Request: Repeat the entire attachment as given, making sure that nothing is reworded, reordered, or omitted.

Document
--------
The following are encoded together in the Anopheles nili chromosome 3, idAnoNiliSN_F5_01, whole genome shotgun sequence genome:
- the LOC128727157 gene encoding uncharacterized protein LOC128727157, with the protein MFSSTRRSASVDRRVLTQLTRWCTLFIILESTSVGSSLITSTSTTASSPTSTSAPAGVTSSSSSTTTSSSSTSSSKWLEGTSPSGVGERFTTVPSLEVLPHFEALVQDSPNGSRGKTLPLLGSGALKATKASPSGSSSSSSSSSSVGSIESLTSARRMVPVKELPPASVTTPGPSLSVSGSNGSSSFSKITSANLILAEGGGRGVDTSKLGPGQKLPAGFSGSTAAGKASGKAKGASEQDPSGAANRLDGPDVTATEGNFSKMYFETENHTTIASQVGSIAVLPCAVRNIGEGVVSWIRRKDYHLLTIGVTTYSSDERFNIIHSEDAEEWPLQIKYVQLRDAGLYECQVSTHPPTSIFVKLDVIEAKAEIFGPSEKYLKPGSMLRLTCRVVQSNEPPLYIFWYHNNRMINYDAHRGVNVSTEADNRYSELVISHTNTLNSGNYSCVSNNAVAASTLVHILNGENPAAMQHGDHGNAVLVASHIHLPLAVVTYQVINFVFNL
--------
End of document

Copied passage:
The following are encoded together in the Anopheles nili chromosome 3, idAnoNiliSN_F5_01, whole genome shotgun sequence genome:
- the LOC128727157 gene encoding uncharacterized protein LOC128727157, with the protein MFSSTRRSASVDRRVLTQLTRWCTLFIILESTSVGSSLITSTSTTASSPTSTSAPAGVTSSSSSTTTSSSSTSSSKWLEGTSPSGVGERFTTVPSLEVLPHFEALVQDSPNGSRGKTLPLLGSGALKATKASPSGSSSSSSSSSSVGSIESLTSARRMVPVKELPPASVTTPGPSLSVSGSNGSSSFSKITSANLILAEGGGRGVDTSKLGPGQKLPAGFSGSTAAGKASGKAKGASEQDPSGAANRLDGPDVTATEGNFSKMYFETENHTTIASQVGSIAVLPCAVRNIGEGVVSWIRRKDYHLLTIGVTTYSSDERFNIIHSEDAEEWPLQIKYVQLRDAGLYECQVSTHPPTSIFVKLDVIEAKAEIFGPSEKYLKPGSMLRLTCRVVQSNEPPLYIFWYHNNRMINYDAHRGVNVSTEADNRYSELVISHTNTLNSGNYSCVSNNAVAASTLVHILNGENPAAMQHGDHGNAVLVASHIHLPLAVVTYQVINFVFNL